On the evening of February 8 2018, a group of Liberal Arts and Natural Science (LANS) students attended a performance of Macbeth at the Birmingham Hippodrome.
The show was part of the program curated by DanceXchange company and produced by Mark Bruce company. The show portrayed the classical Shakesperian story through a variety of cleverly perfected dance choreography . Having no prior knowledge of either the story or the style of dance, I had no idea what to expect.
In actuality, I was glad I had no preconceptions, for I was able to truly appreciate just how impactful this piece was without the influence of context. It was surprisingly easy to just sit back and watch the dance unfold, without the scramble to find lost threads of plot I’m a little ashamed to admit I experienced at the ballet. The interpretive nature of this dance meant that, where a particular intricacy of the story was hard to convey, the emotions that motivated the action could be portrayed in a way that told it more effectively.
Indeed, even if I hadn’t been able to follow the action, the movements of the dancers were exquisite. Macbeth being such a dark and tortured piece, there were moments it seemed that the performers were throwing themselves entirely at the mercy of the emotions they had to bring to life, wildly tossing and turning in the air yet somehow never once missing the mark. It was feral and graceful at the same time, and throughout I had to keep reminding myself of the intense training necessary just to create that illusion of effortlessness. In fact, within every scene the style of dance and choreography perfectly conveyed the emotions of the characters. For instance, the Macbeths fluidly dance around each other as Lady Macbeth attempts to convince Macbeth to murder the King. This section was built on anticipation with choreography centering on push and pull as Macbeth is coerced closer to sin.
Another distinctive scene with a clever use of dance and theatrics was the depiction of Macbeth seeing ghosts. In this scene, Macbeth is staring at a character on stage. This character was just murdered by Macbeth, with the audience as witness. It is then made obvious that said character is now a ghost through the clever theatrical positioning of Lady Macbeth. She moves to stand in front of the murdered character and slowly raises her arms in question. At this point it becomes clear that only the audience and Macbeth are visualising the murdered character, with the rest of the cast unable to see anything. I thought this was especially clever, not only in showing that the character is not truly there, but also in encouraging the audience to feel his distraught confusion in a more powerful way. This is because the audience has witnessed the murder of the character and then sees thecharacter come back to the stage; thus, they are also confused as to why they are seeing this character again along with Macbeth. Indeed, this type of emotional portrayal was integrated throughout the performance.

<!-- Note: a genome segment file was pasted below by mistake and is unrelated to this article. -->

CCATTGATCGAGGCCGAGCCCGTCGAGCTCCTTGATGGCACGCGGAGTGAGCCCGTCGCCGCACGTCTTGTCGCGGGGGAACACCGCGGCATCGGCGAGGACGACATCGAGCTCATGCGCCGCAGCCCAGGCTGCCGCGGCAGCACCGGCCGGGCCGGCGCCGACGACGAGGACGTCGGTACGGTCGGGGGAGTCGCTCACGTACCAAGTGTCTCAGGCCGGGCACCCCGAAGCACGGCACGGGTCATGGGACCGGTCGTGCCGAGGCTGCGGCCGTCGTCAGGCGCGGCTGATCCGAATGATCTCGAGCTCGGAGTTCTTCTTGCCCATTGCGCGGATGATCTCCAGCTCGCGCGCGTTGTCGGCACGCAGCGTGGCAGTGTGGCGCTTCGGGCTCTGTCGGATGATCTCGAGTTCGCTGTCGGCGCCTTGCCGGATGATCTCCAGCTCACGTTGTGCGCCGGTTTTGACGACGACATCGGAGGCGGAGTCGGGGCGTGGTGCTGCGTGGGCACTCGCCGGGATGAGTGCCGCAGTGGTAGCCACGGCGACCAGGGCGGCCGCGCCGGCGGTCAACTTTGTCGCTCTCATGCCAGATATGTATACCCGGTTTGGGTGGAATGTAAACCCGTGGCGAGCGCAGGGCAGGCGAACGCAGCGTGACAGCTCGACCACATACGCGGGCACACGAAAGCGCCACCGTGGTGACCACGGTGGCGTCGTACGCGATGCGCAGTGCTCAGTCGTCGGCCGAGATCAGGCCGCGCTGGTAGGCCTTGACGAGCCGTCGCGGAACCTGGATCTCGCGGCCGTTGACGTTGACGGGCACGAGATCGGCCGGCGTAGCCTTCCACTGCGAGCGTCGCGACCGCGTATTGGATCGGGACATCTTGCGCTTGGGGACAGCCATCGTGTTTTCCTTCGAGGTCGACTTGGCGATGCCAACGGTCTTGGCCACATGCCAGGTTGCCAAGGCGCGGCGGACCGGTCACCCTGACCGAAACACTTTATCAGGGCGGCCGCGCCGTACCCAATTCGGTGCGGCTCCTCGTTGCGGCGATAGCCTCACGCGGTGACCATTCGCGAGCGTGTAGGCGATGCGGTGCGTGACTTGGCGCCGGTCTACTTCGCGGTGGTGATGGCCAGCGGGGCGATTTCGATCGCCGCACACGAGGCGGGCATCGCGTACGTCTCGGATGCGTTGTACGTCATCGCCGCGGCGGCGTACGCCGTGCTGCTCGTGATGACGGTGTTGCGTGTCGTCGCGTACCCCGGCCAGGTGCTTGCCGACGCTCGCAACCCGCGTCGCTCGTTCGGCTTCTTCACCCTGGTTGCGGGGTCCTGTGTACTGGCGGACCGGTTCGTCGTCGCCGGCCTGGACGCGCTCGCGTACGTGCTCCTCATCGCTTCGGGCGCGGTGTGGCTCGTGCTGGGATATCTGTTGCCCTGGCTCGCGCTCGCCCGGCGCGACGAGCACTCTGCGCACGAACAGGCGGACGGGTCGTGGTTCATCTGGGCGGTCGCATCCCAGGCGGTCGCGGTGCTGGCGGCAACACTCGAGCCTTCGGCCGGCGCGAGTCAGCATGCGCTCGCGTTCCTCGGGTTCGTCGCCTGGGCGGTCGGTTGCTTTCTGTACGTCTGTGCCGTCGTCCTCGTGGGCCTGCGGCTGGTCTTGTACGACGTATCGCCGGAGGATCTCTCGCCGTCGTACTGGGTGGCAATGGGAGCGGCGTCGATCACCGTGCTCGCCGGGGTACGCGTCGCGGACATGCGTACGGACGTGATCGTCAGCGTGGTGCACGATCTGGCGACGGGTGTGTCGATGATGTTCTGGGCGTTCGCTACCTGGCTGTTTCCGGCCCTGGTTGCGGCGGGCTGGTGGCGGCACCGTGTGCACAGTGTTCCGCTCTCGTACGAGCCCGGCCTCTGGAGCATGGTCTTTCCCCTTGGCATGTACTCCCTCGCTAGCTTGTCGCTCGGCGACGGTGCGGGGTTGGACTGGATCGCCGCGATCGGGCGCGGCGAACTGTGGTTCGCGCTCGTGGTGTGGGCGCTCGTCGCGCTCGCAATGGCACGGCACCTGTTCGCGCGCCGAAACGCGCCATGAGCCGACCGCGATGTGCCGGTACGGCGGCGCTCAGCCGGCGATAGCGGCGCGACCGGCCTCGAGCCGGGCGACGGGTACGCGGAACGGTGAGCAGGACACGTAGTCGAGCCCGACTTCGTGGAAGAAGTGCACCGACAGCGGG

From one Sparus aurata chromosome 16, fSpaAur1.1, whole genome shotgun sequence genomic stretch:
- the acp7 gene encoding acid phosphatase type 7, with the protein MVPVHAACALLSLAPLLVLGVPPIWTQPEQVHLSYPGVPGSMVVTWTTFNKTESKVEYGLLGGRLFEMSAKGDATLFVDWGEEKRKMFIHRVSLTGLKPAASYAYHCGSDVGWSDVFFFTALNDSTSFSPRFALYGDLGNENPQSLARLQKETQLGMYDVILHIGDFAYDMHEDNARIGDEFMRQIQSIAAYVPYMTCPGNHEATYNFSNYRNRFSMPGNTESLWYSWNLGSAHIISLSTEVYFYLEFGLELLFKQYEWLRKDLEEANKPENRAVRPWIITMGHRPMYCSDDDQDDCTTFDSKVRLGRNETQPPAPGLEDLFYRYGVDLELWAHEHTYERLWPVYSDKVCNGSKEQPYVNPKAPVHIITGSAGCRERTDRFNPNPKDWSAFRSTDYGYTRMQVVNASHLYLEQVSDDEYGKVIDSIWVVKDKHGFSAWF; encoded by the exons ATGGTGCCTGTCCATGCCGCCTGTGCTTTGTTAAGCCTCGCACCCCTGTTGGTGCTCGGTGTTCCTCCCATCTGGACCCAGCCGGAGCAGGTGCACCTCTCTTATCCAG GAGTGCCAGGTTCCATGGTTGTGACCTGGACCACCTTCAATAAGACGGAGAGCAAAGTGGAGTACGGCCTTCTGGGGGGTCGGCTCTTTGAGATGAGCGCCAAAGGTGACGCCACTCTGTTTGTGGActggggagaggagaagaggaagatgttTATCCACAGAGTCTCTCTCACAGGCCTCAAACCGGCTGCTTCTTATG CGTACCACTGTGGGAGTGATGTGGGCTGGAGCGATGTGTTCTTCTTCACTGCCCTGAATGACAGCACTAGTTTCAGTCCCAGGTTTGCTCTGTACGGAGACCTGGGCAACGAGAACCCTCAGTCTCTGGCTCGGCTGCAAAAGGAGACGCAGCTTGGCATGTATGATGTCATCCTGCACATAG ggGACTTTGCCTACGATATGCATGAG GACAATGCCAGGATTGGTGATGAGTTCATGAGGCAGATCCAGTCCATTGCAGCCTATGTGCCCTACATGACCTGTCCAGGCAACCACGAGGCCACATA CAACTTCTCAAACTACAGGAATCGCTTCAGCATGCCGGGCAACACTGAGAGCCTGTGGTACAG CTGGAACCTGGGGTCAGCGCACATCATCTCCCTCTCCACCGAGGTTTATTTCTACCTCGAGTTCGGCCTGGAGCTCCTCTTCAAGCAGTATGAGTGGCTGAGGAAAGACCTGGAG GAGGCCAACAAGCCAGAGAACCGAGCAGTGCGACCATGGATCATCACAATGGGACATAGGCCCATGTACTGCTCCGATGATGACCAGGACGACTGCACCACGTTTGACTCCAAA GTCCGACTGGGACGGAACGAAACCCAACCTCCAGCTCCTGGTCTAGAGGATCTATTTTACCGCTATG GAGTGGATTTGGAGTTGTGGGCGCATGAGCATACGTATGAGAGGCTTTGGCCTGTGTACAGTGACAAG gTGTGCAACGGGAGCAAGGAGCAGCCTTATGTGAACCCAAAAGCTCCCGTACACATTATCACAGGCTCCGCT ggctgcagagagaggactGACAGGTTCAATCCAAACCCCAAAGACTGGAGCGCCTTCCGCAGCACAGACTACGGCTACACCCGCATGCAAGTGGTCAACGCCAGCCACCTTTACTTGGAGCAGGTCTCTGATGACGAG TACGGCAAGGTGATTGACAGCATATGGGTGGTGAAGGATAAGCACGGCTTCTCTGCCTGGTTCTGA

After the show we had an opportunity to partake in a Q&A session, in which the choreographer, Mark Bruce presented various perspectives on the production.
For example, he revealed that he found inspiration for his stylistic choices in various films and it was evident that he aspired for a performance as compelling and complex as a film, at least interms of special effects. He achieved this through his fantastically innovative use of props and body paint. Though most of the fights were conducted gracefully, through dance, there were scenes in which the sheer brutality of war had to hit home. One way to be suggestive was the use of body paint; applied so seamlessly that it appeared part of the dance, with the use of colours complementing the plotline perfectly. It didn’t need to be explained to the audience that two black lines down the cheeks meant death and finality. We knew! The set was not a traditional, static one, fading into the background as it would in most plays anddances, but become active and involved in the action at various times. This made for a fascinating watch. Ambiguous wooden poles that added to the threatening atmosphere for most of the first act became a stake for a severed head, bars behind which the dead were trapped,weapons for warriors of the revolution. Their journey followed that of the characters and added to the sense of instability, political and personal. I can’t pretend to know thespecific ins and outs of the plot even now, but the fear that something unstoppable had been started was felt perhaps more deeply by the audience than it would have been had it been vocalised.
The presentation of Macbeth through the dancers and their director was truly captivating. The visual mediums of the performance were complemented by the music score – a perfect mixture of haunting instrumentals and jarring, threatening sound effects – to create a truly nightmarish ambiance. Despite knowing nothing of the plot or medium prior to the evening, I came away deeply surprised and with a significant understanding of the emotions and story underpinning Macbeth, at least in the interpretation offered by Mark Bruce’s company.
Contributed by Claire Fletcher and Charlotte Joiner
Photos by Nicole Guarino (three witches) and Emil Toesco (group discussion)